The Advent of LED Headliner Boards

Published by Nadeem Muaddi on May 22nd, 2012

At the WardsAuto Interiors Conference held last weekend, industry leaders hinted that automakers may soon forgo dome lights in favor of multiple LED lamps – a possible precursor to LED-laden headliner boards like that found in the Rolls Royce Phantom.

The Detroit Free Press reports:

Automakers who are dabbling in ambient lighting are preparing to dive into greater use of LED technology as a way to both create a distinctive brand identity inside the vehicle and to meet customer demand, according to automotive suppliers at the WardsAuto Interiors Conference in Dearborn.

In recent years, automakers have begun to embrace the use of ambient lighting around cup holders and in the dashboard as the cost of the technology has declined. […]

“It’s in its infancy,” said Rick Comiskey, senior account manager for OPTIS North America. “In the future, it will become much more brand-focused.”

Comiskey said some automakers are even considering sconces in the headliners of cars that can be adjusted to customized colors and lighting levels instead of the standard, single light in the center of a headliner. [more]

Sconces, which are more or less protruding lamps, should not have a drastic effect on the headliner boards we work with every day. However, as the technology becomes increasingly more affordable, automakers are expected to recess LED lighting into the boards themselves – similar to how Rolls Royce fabricated its infamous Phantom “starlight” headliner.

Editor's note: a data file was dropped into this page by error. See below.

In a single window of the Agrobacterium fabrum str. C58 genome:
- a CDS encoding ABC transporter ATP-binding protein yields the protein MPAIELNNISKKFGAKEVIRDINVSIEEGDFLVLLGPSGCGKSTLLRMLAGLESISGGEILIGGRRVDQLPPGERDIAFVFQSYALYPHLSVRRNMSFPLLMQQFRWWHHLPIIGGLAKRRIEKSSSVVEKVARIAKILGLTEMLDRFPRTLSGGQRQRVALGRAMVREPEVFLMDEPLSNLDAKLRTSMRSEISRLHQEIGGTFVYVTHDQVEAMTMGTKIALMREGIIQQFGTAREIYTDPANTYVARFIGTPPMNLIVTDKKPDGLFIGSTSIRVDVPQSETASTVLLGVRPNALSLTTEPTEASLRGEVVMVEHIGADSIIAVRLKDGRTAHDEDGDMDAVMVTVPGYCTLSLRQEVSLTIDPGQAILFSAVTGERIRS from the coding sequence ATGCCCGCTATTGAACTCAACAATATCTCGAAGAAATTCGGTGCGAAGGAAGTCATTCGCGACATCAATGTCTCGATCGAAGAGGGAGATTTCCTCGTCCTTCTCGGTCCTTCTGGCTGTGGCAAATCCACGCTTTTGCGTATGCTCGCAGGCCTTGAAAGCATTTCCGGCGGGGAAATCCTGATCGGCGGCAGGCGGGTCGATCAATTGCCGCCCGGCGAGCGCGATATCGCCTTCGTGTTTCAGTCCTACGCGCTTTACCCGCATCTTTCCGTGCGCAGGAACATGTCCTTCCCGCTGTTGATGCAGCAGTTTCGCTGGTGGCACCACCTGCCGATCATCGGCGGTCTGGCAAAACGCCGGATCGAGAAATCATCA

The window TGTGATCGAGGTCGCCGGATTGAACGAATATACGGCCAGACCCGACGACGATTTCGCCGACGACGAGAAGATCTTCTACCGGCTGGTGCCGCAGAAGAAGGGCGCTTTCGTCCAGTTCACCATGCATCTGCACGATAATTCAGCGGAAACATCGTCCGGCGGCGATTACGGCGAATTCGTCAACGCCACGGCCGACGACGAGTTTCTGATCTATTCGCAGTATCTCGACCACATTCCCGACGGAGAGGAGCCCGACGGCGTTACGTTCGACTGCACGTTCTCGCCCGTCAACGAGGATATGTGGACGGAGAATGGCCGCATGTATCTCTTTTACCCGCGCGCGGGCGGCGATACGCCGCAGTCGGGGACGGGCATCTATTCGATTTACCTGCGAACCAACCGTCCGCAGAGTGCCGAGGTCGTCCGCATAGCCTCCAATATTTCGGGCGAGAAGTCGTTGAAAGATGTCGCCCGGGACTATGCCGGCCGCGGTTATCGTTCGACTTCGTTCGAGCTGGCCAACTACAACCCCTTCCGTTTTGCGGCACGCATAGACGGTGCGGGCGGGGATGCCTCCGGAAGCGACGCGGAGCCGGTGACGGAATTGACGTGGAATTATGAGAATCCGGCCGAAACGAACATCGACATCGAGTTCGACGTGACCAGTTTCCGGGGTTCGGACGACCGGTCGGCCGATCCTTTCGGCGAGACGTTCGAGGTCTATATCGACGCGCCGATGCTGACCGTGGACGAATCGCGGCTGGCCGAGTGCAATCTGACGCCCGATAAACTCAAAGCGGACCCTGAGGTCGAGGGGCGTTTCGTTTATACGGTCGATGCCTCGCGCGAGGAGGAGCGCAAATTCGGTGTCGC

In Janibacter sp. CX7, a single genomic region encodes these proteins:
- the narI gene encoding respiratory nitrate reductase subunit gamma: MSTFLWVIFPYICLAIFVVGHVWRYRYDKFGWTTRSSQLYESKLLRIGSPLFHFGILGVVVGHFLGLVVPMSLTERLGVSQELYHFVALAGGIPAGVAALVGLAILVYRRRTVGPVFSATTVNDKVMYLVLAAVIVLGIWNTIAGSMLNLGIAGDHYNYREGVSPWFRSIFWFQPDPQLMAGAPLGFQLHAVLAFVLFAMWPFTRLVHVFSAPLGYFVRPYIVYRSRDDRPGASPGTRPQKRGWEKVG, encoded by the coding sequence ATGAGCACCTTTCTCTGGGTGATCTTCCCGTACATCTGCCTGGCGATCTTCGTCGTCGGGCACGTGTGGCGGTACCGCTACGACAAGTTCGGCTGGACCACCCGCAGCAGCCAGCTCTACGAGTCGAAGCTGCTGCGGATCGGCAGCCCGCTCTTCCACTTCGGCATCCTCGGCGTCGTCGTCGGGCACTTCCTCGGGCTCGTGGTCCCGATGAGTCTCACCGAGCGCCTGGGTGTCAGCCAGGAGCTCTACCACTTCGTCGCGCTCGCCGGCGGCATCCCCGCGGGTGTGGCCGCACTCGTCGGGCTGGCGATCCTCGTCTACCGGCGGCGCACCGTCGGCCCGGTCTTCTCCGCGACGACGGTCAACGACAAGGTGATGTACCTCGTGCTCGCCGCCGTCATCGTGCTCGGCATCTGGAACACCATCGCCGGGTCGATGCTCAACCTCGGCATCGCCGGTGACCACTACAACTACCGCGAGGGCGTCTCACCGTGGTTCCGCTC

Those familiar with the Phantom’s headliner know that it creates the illusion of a night sky using a combination of fiber optic and LED technology. It’s perforated headliner board features up to 800, individually hand-fixed “stars” that can be adjusted to shine from a dim glow to an intense light powerful enough to read under.

If LED-laden headliner boards are to become the norm, the reliable quick buck that many auto upholstery shops make by replacing sagging fabric may soon be over – as the job will, undoubtedly, become more complicated.

The Haartz Corporation

2 Responses

  1. I’m torn on this one. I’ve driven in the Phantom and seen the fiber optic roof. I thought it was the coolest thing I’ve ever seen. However, I wouldn’t know where to start in recovering the liner.

  2. aunc says:

    I don’t think I would even try to recover it. Just replace it.

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